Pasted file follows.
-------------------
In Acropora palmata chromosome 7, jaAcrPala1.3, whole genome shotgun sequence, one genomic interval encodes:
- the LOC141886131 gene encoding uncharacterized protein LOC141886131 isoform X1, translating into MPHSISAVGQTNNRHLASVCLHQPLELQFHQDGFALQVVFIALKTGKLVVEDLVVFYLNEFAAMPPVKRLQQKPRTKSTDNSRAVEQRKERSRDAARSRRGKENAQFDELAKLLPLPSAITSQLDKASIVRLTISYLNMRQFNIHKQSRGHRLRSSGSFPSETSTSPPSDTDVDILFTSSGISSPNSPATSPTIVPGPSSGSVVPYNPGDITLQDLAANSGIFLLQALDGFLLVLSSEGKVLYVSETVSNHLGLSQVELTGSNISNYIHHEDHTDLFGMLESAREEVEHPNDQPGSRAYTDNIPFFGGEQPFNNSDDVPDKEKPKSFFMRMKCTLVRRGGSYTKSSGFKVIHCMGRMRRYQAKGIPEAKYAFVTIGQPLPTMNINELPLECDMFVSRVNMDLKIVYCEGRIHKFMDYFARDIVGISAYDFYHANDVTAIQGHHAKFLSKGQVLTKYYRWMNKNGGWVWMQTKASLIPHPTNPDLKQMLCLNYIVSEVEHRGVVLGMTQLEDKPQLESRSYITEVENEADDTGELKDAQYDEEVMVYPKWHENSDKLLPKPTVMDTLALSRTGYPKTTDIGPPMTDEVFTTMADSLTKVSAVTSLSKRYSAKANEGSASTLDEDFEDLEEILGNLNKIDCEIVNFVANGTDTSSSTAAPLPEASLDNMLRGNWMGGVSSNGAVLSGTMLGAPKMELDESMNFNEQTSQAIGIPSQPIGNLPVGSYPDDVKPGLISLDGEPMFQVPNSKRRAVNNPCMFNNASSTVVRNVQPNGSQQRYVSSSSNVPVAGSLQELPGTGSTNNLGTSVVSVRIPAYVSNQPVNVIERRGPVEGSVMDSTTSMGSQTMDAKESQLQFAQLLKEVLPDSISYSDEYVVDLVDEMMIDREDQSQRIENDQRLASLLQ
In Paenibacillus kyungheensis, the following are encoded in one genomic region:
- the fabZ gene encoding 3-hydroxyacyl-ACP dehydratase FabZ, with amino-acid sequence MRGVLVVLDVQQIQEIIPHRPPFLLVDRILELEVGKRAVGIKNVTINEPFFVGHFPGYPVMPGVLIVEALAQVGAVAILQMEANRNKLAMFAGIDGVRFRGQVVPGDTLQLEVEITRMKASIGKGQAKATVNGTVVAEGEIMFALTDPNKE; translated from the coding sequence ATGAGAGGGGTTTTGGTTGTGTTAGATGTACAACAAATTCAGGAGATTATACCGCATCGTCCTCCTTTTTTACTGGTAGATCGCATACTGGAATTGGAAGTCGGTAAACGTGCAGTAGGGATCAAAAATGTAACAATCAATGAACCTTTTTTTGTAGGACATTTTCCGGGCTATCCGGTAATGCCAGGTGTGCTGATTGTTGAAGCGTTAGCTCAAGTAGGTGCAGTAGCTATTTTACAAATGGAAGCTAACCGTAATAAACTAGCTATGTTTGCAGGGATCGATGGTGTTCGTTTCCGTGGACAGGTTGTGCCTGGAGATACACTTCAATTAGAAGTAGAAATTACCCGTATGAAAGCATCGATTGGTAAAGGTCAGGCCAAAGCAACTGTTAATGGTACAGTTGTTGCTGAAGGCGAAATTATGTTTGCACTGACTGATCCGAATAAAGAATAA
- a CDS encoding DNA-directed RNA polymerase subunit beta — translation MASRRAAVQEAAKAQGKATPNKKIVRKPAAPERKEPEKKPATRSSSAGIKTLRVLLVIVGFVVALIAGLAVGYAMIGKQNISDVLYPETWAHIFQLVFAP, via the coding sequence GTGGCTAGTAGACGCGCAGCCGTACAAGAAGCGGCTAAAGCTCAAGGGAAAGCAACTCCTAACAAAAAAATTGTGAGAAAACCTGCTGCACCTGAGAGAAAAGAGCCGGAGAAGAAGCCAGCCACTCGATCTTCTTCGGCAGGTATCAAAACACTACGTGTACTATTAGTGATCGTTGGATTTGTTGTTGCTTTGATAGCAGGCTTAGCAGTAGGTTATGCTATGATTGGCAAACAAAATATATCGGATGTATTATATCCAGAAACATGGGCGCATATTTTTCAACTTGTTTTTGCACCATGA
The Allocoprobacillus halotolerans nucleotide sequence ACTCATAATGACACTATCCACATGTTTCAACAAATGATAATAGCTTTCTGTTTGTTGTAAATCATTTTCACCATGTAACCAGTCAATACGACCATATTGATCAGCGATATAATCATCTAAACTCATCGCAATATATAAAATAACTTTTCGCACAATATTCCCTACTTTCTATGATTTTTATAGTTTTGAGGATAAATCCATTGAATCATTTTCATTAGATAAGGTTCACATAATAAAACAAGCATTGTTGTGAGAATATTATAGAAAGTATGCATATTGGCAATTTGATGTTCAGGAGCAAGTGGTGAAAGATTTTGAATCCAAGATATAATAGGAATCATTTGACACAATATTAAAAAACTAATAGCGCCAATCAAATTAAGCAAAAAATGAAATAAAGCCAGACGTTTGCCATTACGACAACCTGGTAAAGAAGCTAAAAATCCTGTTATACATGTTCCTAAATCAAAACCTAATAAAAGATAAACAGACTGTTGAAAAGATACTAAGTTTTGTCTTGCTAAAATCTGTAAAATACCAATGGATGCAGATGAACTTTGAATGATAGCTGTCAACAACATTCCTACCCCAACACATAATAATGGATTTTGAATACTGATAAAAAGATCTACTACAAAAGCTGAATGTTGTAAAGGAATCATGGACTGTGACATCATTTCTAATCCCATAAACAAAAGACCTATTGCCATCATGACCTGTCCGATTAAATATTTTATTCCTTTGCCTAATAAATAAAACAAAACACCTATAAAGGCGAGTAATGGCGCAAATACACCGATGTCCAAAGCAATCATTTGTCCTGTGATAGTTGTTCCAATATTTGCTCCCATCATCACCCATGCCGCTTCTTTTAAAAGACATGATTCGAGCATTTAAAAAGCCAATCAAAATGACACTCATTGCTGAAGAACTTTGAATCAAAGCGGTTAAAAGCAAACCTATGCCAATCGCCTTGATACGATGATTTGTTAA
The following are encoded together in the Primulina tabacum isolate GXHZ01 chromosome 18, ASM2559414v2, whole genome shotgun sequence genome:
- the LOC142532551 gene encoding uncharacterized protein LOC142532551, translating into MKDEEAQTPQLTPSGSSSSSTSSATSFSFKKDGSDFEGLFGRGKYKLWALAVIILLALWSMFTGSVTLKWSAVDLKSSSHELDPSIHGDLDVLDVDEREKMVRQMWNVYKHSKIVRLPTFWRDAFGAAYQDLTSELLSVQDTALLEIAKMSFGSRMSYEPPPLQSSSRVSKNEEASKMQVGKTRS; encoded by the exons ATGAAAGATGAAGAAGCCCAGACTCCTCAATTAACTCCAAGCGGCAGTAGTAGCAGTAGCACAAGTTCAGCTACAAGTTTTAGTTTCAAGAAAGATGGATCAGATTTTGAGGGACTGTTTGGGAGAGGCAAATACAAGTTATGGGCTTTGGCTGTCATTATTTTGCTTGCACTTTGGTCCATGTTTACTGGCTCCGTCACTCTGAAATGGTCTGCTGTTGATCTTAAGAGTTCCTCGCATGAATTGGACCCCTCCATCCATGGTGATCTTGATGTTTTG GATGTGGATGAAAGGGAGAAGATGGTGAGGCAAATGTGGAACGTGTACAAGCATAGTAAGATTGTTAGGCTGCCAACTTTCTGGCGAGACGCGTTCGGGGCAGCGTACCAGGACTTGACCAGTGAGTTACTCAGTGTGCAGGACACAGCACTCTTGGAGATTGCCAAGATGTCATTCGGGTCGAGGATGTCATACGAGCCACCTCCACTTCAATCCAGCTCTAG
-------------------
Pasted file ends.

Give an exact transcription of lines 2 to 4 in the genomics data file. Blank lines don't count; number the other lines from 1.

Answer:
- the LOC141886131 gene encoding uncharacterized protein LOC141886131 isoform X1, translating into MPHSISAVGQTNNRHLASVCLHQPLELQFHQDGFALQVVFIALKTGKLVVEDLVVFYLNEFAAMPPVKRLQQKPRTKSTDNSRAVEQRKERSRDAARSRRGKENAQFDELAKLLPLPSAITSQLDKASIVRLTISYLNMRQFNIHKQSRGHRLRSSGSFPSETSTSPPSDTDVDILFTSSGISSPNSPATSPTIVPGPSSGSVVPYNPGDITLQDLAANSGIFLLQALDGFLLVLSSEGKVLYVSETVSNHLGLSQVELTGSNISNYIHHEDHTDLFGMLESAREEVEHPNDQPGSRAYTDNIPFFGGEQPFNNSDDVPDKEKPKSFFMRMKCTLVRRGGSYTKSSGFKVIHCMGRMRRYQAKGIPEAKYAFVTIGQPLPTMNINELPLECDMFVSRVNMDLKIVYCEGRIHKFMDYFARDIVGISAYDFYHANDVTAIQGHHAKFLSKGQVLTKYYRWMNKNGGWVWMQTKASLIPHPTNPDLKQMLCLNYIVSEVEHRGVVLGMTQLEDKPQLESRSYITEVENEADDTGELKDAQYDEEVMVYPKWHENSDKLLPKPTVMDTLALSRTGYPKTTDIGPPMTDEVFTTMADSLTKVSAVTSLSKRYSAKANEGSASTLDEDFEDLEEILGNLNKIDCEIVNFVANGTDTSSSTAAPLPEASLDNMLRGNWMGGVSSNGAVLSGTMLGAPKMELDESMNFNEQTSQAIGIPSQPIGNLPVGSYPDDVKPGLISLDGEPMFQVPNSKRRAVNNPCMFNNASSTVVRNVQPNGSQQRYVSSSSNVPVAGSLQELPGTGSTNNLGTSVVSVRIPAYVSNQPVNVIERRGPVEGSVMDSTTSMGSQTMDAKESQLQFAQLLKEVLPDSISYSDEYVVDLVDEMMIDREDQSQRIENDQRLASLLQ
In Paenibacillus kyungheensis, the following are encoded in one genomic region:
- the fabZ gene encoding 3-hydroxyacyl-ACP dehydratase FabZ, with amino-acid sequence MRGVLVVLDVQQIQEIIPHRPPFLLVDRILELEVGKRAVGIKNVTINEPFFVGHFPGYPVMPGVLIVEALAQVGAVAILQMEANRNKLAMFAGIDGVRFRGQVVPGDTLQLEVEITRMKASIGKGQAKATVNGTVVAEGEIMFALTDPNKE; translated from the coding sequence ATGAGAGGGGTTTTGGTTGTGTTAGATGTACAACAAATTCAGGAGATTATACCGCATCGTCCTCCTTTTTTACTGGTAGATCGCATACTGGAATTGGAAGTCGGTAAACGTGCAGTAGGGATCAAAAATGTAACAATCAATGAACCTTTTTTTGTAGGACATTTTCCGGGCTATCCGGTAATGCCAGGTGTGCTGATTGTTGAAGCGTTAGCTCAAGTAGGTGCAGTAGCTATTTTACAAATGGAAGCTAACCGTAATAAACTAGCTATGTTTGCAGGGATCGATGGTGTTCGTTTCCGTGGACAGGTTGTGCCTGGAGATACACTTCAATTAGAAGTAGAAATTACCCGTATGAAAGCATCGATTGGTAAAGGTCAGGCCAAAGCAACTGTTAATGGTACAGTTGTTGCTGAAGGCGAAATTATGTTTGCACTGACTGATCCGAATAAAGAATAA